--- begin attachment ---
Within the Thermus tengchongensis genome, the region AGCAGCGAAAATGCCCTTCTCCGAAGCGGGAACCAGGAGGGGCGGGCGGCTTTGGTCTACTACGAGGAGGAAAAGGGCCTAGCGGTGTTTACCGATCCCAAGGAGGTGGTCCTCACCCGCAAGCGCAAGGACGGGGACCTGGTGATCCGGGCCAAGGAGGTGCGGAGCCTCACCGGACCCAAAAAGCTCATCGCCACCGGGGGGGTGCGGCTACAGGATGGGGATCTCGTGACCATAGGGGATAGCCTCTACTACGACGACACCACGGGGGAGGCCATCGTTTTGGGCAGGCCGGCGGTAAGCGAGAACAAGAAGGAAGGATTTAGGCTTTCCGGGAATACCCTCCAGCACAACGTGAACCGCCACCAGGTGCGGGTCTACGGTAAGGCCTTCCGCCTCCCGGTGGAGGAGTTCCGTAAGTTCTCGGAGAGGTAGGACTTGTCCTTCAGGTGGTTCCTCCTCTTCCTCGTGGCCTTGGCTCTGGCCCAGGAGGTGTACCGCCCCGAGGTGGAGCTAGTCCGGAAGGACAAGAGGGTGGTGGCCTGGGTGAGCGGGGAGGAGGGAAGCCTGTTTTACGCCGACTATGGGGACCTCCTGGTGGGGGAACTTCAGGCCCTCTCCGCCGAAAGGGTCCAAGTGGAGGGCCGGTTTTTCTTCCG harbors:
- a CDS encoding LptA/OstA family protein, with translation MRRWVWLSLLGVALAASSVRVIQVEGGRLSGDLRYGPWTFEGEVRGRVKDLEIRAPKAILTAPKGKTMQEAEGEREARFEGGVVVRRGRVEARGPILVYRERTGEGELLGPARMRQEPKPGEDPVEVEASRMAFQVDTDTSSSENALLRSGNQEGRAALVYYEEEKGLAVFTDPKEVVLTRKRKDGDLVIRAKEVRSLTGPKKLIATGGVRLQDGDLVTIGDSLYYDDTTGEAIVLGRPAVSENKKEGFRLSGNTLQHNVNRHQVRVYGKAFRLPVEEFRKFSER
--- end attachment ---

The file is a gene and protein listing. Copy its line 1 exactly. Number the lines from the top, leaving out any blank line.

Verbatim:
Within the Thermus tengchongensis genome, the region AGCAGCGAAAATGCCCTTCTCCGAAGCGGGAACCAGGAGGGGCGGGCGGCTTTGGTCTACTACGAGGAGGAAAAGGGCCTAGCGGTGTTTACCGATCCCAAGGAGGTGGTCCTCACCCGCAAGCGCAAGGACGGGGACCTGGTGATCCGGGCCAAGGAGGTGCGGAGCCTCACCGGACCCAAAAAGCTCATCGCCACCGGGGGGGTGCGGCTACAGGATGGGGATCTCGTGACCATAGGGGATAGCCTCTACTACGACGACACCACGGGGGAGGCCATCGTTTTGGGCAGGCCGGCGGTAAGCGAGAACAAGAAGGAAGGATTTAGGCTTTCCGGGAATACCCTCCAGCACAACGTGAACCGCCACCAGGTGCGGGTCTACGGTAAGGCCTTCCGCCTCCCGGTGGAGGAGTTCCGTAAGTTCTCGGAGAGGTAGGACTTGTCCTTCAGGTGGTTCCTCCTCTTCCTCGTGGCCTTGGCTCTGGCCCAGGAGGTGTACCGCCCCGAGGTGGAGCTAGTCCGGAAGGACAAGAGGGTGGTGGCCTGGGTGAGCGGGGAGGAGGGAAGCCTGTTTTACGCCGACTATGGGGACCTCCTGGTGGGGGAACTTCAGGCCCTCTCCGCCGAAAGGGTCCAAGTGGAGGGCCGGTTTTTCTTCCG harbors: